It’s time for the Chief Executive Team
The Executive Team has the power to maximize or destroy the work of any other team in the company, including itself. But top executives don’t consider themselves a team, because usually they don’t function as one.
Research of the last twenty years with thousands of companies of all business sectors around the world shows that when you improve the dynamics of the executive team, you impact these key performance indicators of the company: return on assets, return on sales, return on equity, stock performance, profitability, productivity, sales growth, market share, operating result, budget compliance, innovation performance, employee engagement… The list goes on and on.
The results of improving teamwork at the top are too good to miss. But how many companies put their leadership team through a program that improves their effectiveness and efficiency? Very few. It all boils down to one thing: right now, most executive teams leave a lot of money on the table.
This is even more important during a crisis like the one we are facing now. Crisis means you have less time and less resources to recover from bad decisions. During crisis you must make better decisions faster. You are in zero-tolerance zone. You have no margin for error. A Chief Executive Team allows you to make faster and better decisions. This translates into better strategy and more effective execution, producing more results.
Especially in crisis situations, having the thinking power of a team to figure out the best way forward, instead of only one individual, can make a big difference in the amount of information processed, viewpoints considered, options evaluated and problems solved for its effective implementation.
The most damaging myth for leadership effectiveness is “The good CEO knows it all and does it all”. It disengages people all over the company, from the executive level down to the individual contributor. It gets the CEO interfering with everything, either because they think they know better or because they must hide the fact that they don’t know better.
Fixed mindset describes a situation where people believe that theirs and others’ qualities, such as intelligence, talents or competences, are fixed attributes that can’t be changed. If you have a fixed mindset, you will spend more time trying to prove that you know something than learning more about it. You will focus more on what you can already do than on what you can possibly do.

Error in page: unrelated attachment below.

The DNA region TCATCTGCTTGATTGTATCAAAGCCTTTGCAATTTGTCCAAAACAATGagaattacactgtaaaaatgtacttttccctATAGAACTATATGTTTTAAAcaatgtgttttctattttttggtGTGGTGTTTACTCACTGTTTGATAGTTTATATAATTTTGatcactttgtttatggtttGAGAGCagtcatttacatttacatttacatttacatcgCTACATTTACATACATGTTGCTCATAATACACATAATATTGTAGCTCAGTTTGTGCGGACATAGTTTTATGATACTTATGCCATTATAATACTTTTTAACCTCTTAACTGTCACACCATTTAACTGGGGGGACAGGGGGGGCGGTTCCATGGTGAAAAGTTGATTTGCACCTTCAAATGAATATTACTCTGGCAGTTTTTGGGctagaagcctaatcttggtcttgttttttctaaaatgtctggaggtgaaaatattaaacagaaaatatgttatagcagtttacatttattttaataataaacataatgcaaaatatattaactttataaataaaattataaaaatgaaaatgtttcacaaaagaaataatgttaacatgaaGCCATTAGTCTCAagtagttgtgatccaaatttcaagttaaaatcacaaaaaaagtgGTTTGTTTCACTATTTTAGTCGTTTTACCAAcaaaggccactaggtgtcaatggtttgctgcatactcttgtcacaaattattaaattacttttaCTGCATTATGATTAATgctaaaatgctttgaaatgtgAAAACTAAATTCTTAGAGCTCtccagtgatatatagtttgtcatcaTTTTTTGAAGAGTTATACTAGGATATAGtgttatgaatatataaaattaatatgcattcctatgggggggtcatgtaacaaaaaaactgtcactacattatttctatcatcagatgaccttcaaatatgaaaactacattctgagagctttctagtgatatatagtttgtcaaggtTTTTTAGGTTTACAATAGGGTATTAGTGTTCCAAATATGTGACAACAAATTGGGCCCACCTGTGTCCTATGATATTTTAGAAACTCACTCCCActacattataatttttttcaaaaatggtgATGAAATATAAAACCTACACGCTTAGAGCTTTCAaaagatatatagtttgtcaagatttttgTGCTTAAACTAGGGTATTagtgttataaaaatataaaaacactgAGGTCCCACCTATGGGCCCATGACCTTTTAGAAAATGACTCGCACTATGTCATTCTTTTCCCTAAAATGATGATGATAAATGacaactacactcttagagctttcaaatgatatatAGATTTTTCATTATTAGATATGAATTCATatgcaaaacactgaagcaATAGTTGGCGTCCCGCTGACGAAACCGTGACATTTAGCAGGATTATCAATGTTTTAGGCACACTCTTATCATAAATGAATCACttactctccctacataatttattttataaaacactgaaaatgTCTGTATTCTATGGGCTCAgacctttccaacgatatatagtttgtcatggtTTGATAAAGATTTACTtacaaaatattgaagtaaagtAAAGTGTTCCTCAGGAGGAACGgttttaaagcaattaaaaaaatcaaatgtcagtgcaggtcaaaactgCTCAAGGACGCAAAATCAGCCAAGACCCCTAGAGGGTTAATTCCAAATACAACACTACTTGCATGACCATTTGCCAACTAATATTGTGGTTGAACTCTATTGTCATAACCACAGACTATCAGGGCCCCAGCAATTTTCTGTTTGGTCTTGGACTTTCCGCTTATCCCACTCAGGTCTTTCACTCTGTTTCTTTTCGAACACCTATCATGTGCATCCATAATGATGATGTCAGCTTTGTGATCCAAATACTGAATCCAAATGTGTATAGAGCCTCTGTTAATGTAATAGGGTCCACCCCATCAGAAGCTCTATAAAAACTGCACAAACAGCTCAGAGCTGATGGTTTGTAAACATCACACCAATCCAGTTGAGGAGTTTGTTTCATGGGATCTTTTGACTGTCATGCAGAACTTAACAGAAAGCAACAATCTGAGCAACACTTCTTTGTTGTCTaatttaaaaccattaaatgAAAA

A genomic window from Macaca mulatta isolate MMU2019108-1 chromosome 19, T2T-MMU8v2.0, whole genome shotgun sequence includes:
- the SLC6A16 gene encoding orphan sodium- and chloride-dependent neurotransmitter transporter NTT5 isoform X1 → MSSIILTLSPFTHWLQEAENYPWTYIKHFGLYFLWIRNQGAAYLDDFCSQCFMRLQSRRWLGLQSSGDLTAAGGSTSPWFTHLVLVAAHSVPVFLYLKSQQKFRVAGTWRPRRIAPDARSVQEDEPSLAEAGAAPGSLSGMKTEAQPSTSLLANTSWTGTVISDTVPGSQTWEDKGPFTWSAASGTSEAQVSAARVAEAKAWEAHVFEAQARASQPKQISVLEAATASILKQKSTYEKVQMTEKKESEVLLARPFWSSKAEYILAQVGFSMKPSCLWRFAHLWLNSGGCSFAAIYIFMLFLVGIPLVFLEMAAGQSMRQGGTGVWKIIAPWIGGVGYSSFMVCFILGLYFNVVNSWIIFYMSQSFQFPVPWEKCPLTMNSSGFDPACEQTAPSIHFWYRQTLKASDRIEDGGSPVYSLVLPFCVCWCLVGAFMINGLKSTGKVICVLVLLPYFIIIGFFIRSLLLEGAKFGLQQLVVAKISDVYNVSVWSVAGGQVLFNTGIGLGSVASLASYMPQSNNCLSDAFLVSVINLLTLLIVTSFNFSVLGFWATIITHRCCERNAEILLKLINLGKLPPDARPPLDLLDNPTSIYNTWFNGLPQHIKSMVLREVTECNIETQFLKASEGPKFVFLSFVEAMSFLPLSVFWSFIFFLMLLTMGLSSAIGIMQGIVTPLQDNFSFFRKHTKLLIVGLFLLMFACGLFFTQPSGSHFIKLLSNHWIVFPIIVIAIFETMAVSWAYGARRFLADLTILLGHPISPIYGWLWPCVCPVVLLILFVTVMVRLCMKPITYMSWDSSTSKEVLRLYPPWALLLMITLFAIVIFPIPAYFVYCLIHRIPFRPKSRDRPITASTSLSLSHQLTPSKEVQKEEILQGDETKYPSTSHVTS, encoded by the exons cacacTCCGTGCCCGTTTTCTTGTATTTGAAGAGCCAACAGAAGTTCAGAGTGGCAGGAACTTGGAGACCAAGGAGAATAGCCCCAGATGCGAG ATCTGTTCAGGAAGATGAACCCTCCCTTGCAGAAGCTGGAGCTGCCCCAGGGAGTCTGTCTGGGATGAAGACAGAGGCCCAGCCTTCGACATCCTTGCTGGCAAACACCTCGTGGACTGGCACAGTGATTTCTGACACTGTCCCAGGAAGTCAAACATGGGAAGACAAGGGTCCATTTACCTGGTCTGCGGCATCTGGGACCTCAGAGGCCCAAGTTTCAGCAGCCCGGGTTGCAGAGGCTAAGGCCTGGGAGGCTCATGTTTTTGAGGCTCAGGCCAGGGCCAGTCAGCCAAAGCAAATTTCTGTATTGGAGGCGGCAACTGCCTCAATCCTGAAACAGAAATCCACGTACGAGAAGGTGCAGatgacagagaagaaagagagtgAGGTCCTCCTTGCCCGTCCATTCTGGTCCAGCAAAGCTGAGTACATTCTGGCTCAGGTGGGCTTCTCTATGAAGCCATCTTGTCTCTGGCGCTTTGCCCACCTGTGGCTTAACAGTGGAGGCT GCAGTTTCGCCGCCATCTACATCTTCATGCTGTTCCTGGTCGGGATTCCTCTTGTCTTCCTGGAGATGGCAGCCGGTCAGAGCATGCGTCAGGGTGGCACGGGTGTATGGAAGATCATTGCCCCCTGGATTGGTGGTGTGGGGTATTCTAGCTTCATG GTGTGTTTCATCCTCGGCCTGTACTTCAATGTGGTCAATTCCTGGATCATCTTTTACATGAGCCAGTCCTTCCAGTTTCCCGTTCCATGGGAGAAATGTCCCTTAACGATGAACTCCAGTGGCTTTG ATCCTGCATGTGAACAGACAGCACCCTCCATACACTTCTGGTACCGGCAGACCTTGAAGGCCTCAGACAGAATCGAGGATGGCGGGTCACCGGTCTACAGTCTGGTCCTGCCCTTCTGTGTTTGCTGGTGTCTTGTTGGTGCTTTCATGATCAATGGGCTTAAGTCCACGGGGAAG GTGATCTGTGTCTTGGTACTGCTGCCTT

Growth mindset is the opposite. You build on your abilities with a pure desire for learning. You embrace challenges and accept criticism as ways to improve your skills. You find inspiration in others’ success and believe one must put an effort to grow. You team up with others that can add perspective and knowledge to the process of achieving ambitious goals.
The myth that the CEO can know everything that is needed for the success of a company is 100% fixed mindset. It assumes everything stays the same and no-one learns or develops better ways to move forward. It also embeds the assumption that market changes are predictable, therefore it just takes one informed person to figure the right way of dealing with them. A notion that can trigger some good laughs in 2020.
Teams entered the organizational world many decades ago. When we needed something vital done fast, we created project teams. The implementation of self-organized teams in manufacturing improved the quality of products continuously since the 1950’s. Fast forward to today, and teams are ubiquitous in corporate life. They contribute with much of our results, our joy at work and professional identity.
Companies are made, developed, and changed by teams. They are just not managed by one.
Everything changed but the way we manage companies stayed the same. The notion that company leadership is better performed by a chief executive team instead of a chief executive officer can feel very threatening. There is the fear of dilution of accountability, there is the fear of loss of effectiveness, there is the fear of loss of power through “democracy”.
Allow me to be straightforward: we don’t think of loss of accountability and effectiveness in any other team in the company. In fact, as I will prove in this book, executive teams can increase effectiveness and accountability. The reasons for this fear come from the fact that top management teams are unique in the way they are built and operate, and it becomes more difficult to design processes to make them more effective. But we must not shy away from that challenge. When we solve it we reap outstanding benefits.
And no, companies are not democracies and should not become that. You will not read anything like that in this book. Developing and managing an executive team does not weaken the formal power of the CEO. Instead, it creates a bigger type of power that the CEO can use to transform the company: team leadership.
For too long we have been thinking of leadership as an individual characteristic. We crave so much for heroes to save the day that leadership face value is all about CEO individual personality. But the real value of leadership is about Chief Executive Teams transforming companies and leaving a legacy of personal and business growth.
We have the wrong CEO job description. Know-it-all and do-it-all are not success factors. Quite the opposite. It’s time for a transformation of leadership.